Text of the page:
About a month ago, when Hillary Clinton had pneumonia, it seemed likely that Donald Trump would raise the volume on his questions about his rival's health. That never really happened, though -- the Republican candidate got distracted, focused his energies elsewhere, and by the time Clinton was defeating Trump in the presidential debates, the issue of Clinton's health had largely disappeared.Desperate to find something to shake up the campaign, Trump's campaign is giving it another try, unveiling a new ad yesterday that shows Clinton coughing and falling ill at a 9/11 event. The commercial specifically tells viewers, "Hillary Clinton doesn't have the fortitude, strength or stamina to lead in our world."It's an odd line of attack. Literally two days before unveiling an ad going after Clinton's "fortitude," Trump told a presidential debate audience, "I will say this about Hillary, she doesn't quit. She doesn't give up. I respect that.... She's a fighter."But what I found especially interesting about the Trump campaign's latest commercial was the on-screen text at the end of the spot. In all-capital letters, the ad wraps up with this message:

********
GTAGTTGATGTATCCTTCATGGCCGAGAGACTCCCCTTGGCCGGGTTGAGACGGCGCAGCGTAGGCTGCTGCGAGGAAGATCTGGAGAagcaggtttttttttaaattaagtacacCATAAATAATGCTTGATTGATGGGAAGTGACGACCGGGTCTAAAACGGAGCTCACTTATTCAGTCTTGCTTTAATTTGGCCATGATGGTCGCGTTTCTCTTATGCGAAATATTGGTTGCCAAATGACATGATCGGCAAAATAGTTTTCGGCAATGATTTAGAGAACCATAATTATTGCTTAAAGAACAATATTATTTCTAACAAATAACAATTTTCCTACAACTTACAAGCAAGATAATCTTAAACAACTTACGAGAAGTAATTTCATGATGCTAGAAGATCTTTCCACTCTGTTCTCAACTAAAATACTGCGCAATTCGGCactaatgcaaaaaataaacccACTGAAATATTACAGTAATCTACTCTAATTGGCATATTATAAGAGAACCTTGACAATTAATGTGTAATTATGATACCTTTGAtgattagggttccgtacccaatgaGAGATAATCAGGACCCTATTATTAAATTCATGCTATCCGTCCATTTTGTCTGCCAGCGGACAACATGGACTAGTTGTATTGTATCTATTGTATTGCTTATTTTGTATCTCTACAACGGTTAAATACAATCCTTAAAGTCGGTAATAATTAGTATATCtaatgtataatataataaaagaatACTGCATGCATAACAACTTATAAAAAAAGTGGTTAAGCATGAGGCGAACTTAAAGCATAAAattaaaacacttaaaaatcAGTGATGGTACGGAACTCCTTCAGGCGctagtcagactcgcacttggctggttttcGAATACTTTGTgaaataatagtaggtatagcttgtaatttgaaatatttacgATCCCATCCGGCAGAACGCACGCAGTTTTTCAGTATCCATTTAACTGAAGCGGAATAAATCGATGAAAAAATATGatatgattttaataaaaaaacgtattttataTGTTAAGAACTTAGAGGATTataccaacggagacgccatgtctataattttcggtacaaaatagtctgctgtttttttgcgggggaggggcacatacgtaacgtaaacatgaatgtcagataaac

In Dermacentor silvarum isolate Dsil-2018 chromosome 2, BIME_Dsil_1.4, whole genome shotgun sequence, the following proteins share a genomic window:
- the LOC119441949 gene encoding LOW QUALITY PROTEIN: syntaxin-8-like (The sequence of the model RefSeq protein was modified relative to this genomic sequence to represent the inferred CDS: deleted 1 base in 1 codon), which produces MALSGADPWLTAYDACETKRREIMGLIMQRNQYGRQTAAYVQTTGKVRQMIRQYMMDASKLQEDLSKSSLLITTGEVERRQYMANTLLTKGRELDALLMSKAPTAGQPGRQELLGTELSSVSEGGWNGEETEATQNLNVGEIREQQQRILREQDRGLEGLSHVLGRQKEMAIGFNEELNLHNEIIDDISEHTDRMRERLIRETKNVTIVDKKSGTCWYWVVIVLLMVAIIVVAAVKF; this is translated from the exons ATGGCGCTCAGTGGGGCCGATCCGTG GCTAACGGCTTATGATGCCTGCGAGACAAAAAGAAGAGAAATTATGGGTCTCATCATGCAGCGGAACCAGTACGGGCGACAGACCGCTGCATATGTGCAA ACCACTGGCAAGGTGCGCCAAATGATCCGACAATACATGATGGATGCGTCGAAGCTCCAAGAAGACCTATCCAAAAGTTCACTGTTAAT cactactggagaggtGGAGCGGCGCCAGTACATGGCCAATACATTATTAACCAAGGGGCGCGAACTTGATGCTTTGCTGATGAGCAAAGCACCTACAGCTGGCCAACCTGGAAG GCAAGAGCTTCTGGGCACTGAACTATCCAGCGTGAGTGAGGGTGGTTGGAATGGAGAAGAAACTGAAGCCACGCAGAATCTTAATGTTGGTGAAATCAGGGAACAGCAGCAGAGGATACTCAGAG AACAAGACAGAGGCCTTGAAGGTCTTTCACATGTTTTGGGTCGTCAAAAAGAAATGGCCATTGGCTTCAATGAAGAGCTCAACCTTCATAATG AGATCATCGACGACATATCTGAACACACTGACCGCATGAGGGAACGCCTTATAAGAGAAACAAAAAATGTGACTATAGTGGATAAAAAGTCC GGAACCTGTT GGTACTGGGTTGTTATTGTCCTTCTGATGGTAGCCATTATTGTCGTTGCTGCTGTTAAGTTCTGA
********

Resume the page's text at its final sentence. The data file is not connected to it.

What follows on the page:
"Donald Trump will protect you."He is the only one who can."
This keeps happening. In his Republican convention speech, Trump boasted, "Nobody knows the system better than me, which is why I alone can fix it.... I am your voice."A couple of months prior, the Republican declared, "Politicians have used you and stolen your votes. They have given you nothing. I will give you everything. I will give you what you've been looking for for 50 years. I'm the only one."Two weeks ago, Trump added that voting for him would "make possible every dream you've ever dreamed."Remember eight years ago when the right accused Barack Obama of having a messianic streak?This notion that Trump is somehow the "only one" -- a singular figure who can do what no other human can -- isn't just creepy; it's also deeply at odds with democratic principles. We're electing a president to lead a co-equal branch of government in a system filled with checks and balances, not a strongman who'll rule over us.Taken at face value, Trump's "only one" claims are difficult to take seriously. The amateur candidate knows effectively nothing about government, public policy, and/or political institutions, so the idea that he alone can solve difficult public challenges -- presumably through the force of his personality and celebrity status -- is kind of silly.But even if Trump were somehow competent and qualified to lead -- he's not, but even if he were -- our system isn't built on the belief that only one person can keep us safe, fix every problem, and fulfill our every dream.The fact that the Republicans' presidential nominee doesn't understand that isn't a good sign.